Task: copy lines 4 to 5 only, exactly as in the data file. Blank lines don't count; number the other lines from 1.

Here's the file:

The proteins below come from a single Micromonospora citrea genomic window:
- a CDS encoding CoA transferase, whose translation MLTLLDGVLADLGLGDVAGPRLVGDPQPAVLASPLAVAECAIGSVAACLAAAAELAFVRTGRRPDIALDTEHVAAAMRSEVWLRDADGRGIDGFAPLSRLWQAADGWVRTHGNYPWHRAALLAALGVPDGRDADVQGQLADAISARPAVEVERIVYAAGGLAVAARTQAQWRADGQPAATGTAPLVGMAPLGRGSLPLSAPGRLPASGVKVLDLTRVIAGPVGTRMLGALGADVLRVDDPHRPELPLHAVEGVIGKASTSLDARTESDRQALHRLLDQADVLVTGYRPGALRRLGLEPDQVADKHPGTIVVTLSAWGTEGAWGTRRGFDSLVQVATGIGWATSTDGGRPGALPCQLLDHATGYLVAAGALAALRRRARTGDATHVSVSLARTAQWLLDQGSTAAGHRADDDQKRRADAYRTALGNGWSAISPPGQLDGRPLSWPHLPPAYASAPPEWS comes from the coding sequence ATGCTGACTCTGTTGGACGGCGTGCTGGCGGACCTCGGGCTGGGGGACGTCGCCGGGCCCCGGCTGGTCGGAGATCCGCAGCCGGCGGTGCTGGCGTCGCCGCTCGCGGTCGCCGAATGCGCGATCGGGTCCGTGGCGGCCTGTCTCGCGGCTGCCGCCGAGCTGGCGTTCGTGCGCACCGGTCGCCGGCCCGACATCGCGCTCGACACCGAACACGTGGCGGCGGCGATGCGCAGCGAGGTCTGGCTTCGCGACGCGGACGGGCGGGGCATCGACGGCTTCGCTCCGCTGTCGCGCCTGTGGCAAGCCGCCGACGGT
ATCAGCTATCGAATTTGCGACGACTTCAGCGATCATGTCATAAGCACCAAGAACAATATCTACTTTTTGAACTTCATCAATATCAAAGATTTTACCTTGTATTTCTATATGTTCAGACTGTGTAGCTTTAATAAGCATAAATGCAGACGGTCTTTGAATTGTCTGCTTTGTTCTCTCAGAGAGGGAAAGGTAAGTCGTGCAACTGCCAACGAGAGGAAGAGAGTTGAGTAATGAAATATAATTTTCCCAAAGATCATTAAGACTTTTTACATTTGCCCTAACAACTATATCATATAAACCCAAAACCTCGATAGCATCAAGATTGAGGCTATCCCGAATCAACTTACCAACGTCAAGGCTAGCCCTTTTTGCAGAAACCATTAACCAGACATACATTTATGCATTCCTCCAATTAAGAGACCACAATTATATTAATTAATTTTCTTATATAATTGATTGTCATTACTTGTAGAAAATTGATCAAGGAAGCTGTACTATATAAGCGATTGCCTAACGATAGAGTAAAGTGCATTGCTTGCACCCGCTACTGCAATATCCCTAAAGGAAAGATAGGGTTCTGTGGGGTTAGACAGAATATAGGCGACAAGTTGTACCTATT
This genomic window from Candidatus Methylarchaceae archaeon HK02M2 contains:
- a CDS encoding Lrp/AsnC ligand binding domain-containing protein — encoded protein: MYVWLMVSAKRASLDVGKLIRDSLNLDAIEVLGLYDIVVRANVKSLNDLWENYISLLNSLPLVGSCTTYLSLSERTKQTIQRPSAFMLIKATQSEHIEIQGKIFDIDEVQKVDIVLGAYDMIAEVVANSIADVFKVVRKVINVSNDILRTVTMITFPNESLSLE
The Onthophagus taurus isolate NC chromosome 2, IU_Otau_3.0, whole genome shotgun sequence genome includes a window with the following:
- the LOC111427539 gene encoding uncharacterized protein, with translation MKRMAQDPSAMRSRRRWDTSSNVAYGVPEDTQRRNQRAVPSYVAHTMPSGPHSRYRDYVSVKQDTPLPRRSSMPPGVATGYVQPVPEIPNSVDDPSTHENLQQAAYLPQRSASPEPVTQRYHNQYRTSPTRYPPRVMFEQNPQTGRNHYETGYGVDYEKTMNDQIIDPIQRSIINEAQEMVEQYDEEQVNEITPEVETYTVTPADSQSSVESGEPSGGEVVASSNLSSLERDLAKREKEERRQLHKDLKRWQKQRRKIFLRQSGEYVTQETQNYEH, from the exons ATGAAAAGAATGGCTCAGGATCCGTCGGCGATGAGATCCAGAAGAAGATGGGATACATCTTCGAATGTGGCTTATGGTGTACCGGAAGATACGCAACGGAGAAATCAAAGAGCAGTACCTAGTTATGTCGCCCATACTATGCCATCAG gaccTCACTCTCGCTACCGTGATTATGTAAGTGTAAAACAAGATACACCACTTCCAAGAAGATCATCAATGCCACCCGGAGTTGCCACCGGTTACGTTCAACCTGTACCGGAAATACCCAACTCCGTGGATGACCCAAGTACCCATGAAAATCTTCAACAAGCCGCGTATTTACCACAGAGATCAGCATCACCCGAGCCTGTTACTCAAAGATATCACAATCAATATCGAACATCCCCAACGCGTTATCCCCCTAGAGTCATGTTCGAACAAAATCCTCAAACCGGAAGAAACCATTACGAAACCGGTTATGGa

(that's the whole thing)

This genomic window from Candidatus Methylarchaceae archaeon HK02M2 contains:
- a CDS encoding Lrp/AsnC ligand binding domain-containing protein — encoded protein: MYVWLMVSAKRASLDVGKLIRDSLNLDAIEVLGLYDIVVRANVKSLNDLWENYISLLNSLPLVGSCTTYLSLSERTKQTIQRPSAFMLIKATQSEHIEIQGKIFDIDEVQKVDIVLGAYDMIAEVVANSIADVFKVVRKVINVSNDILRTVTMITFPNESLSLE